In a previous article I talked about how EasyLanguage helped me transform from a losing trader into a winning trader.
In this week's article I'm going to show you what you can do with EasyLanguage. I'm going to show you how EasyLanguage can be used to help determine which indicators, price patterns, and trading systems will work. It's really powerful and a skill set that I think you should learn. In fact, I think it's required learning!
Let's dig in.
What trading style will work?
Let's say you wish to trade the E-mini S&P futures market. What we want to do is ask, should we utilize a mean reversion strategy, or should we utilize a momentum strategy? So we're going to tackle the E-mini S&P from a very high level, and other retail traders won't even be thinking this way.
How do we define momentum? Let's keep it real simple. These are examples of momentum:
- buying at a 52-week high
- buying it a new 10-day high
- buying when price crosses above a moving average
So prices are moving forward. It's breaking a new 10-day high, new 52-week high, or crossing above a moving average. And we're going to buy in hopes of price to continue to move in that direction. So that's momentum.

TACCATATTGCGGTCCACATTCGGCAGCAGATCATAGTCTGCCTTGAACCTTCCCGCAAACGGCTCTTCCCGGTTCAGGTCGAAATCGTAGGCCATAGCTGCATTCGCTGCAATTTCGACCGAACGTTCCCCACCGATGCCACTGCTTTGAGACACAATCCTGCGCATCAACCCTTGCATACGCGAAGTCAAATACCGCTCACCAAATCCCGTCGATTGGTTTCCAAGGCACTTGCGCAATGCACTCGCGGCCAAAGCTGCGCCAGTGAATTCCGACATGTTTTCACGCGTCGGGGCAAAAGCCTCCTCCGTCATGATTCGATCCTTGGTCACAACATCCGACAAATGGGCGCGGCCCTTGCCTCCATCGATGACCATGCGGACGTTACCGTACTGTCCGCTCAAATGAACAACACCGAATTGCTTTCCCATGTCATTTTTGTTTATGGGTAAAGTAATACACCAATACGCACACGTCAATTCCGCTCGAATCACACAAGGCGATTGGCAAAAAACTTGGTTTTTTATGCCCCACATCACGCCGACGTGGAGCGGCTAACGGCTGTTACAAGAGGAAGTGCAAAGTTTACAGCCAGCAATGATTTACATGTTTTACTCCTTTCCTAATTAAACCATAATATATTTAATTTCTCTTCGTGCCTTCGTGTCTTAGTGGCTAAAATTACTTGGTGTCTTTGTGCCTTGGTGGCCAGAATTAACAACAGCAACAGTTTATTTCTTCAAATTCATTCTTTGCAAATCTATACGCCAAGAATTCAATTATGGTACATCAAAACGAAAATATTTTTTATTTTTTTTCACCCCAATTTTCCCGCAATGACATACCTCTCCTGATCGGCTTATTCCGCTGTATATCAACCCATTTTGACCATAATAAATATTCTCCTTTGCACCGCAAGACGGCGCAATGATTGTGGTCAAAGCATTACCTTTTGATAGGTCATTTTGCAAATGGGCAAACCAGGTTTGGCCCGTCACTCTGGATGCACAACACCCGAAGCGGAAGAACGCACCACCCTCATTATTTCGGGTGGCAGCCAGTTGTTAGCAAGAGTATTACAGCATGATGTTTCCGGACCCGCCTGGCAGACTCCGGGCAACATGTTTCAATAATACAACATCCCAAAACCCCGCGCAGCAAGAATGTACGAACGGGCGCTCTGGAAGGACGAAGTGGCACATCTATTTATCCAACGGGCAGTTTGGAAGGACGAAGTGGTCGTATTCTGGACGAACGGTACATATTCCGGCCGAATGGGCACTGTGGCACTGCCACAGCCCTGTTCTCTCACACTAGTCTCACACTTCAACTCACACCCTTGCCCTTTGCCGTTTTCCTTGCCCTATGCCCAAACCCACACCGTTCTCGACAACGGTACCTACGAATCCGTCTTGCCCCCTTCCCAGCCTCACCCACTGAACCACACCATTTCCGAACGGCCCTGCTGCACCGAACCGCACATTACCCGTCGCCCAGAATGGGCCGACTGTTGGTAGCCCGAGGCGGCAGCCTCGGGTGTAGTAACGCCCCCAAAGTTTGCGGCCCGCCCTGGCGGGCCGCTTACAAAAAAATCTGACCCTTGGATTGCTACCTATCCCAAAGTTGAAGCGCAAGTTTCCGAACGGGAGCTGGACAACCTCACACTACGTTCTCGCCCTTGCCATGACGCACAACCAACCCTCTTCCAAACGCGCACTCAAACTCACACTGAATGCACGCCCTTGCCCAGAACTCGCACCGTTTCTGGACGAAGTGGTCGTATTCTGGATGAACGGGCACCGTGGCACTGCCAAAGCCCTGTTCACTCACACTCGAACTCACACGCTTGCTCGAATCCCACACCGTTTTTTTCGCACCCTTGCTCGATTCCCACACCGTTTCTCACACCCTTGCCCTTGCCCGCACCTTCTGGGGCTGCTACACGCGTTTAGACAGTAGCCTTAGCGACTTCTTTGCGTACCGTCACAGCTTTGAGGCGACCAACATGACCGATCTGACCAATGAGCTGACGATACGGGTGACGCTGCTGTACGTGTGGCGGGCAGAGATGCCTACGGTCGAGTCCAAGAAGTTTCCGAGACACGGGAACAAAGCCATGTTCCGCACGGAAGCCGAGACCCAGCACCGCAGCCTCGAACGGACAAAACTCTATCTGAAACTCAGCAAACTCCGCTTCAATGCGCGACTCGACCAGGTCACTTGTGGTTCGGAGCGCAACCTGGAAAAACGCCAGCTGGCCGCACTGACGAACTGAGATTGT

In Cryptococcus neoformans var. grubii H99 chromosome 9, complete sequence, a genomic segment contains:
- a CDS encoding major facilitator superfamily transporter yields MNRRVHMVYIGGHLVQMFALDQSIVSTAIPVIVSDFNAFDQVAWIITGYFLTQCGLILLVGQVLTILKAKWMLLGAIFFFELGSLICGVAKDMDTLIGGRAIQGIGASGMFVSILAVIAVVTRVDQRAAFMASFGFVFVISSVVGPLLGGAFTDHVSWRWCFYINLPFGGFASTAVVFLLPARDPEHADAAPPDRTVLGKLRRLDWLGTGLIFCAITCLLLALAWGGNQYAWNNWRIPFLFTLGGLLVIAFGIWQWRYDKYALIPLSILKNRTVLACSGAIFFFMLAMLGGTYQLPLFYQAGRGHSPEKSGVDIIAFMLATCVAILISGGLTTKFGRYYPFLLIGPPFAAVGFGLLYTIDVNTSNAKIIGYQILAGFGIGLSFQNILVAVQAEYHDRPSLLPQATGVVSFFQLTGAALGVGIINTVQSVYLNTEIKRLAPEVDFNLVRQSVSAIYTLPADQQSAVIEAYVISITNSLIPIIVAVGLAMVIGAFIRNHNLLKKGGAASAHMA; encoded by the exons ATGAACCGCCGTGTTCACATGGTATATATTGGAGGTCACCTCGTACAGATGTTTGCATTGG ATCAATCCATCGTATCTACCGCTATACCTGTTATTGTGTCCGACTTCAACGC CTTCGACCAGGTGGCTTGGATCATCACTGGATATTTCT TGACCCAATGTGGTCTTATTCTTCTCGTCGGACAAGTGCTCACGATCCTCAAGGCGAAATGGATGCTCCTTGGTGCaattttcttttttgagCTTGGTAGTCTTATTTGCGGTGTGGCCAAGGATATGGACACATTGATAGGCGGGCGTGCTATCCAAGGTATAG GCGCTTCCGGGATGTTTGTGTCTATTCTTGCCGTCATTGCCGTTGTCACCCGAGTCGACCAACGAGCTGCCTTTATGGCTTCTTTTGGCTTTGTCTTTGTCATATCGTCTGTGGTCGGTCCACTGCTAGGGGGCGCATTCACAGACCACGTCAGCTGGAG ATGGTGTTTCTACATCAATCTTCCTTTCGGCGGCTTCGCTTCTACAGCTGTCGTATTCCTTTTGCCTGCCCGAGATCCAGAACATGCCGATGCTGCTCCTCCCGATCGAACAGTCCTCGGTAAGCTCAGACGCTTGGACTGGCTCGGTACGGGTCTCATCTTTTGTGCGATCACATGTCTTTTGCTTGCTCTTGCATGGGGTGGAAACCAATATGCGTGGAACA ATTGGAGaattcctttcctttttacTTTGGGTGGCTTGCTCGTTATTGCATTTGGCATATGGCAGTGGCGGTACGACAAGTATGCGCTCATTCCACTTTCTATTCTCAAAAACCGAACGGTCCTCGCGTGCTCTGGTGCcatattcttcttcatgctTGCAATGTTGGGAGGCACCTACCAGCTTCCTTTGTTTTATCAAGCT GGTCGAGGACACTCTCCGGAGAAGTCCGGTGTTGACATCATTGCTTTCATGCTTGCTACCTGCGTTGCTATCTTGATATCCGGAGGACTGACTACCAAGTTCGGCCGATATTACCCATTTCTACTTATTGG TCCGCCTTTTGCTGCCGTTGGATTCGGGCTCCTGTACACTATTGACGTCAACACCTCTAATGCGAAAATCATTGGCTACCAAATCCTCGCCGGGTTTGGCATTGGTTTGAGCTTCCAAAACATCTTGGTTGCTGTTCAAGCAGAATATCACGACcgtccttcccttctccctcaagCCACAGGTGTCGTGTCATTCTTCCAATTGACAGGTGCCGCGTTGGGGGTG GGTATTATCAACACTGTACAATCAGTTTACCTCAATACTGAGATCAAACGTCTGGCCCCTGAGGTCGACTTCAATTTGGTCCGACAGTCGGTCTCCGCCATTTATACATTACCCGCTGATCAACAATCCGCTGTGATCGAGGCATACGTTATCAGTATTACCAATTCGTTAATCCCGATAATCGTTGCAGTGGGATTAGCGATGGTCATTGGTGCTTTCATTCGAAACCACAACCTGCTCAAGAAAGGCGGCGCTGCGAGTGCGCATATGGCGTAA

What is mean reversion? Well, that's where to go against the immediate trend. We're going to locate price extremes and fade those. So, in this case, we see the E-mini S&P going up. We're going to wait for a pullback and buy. That's mean reversion.
So which one is going to be best suited for the E-mini S&P? Well, we can build a simple strategy to test how the markets behave. We're not going to develop a strategy for trading per se. We're going to use this as a test to see which trading style works best. This will give us clear guidance on which path to follow when we actually want to build a real trading system.
Let's start with momentum, and we're going to use three consecutive higher closes.
Pictured you can see what we're looking for. Three consecutive higher closes. That's our buy signal. You can also see how simple the EasyLanguage code is.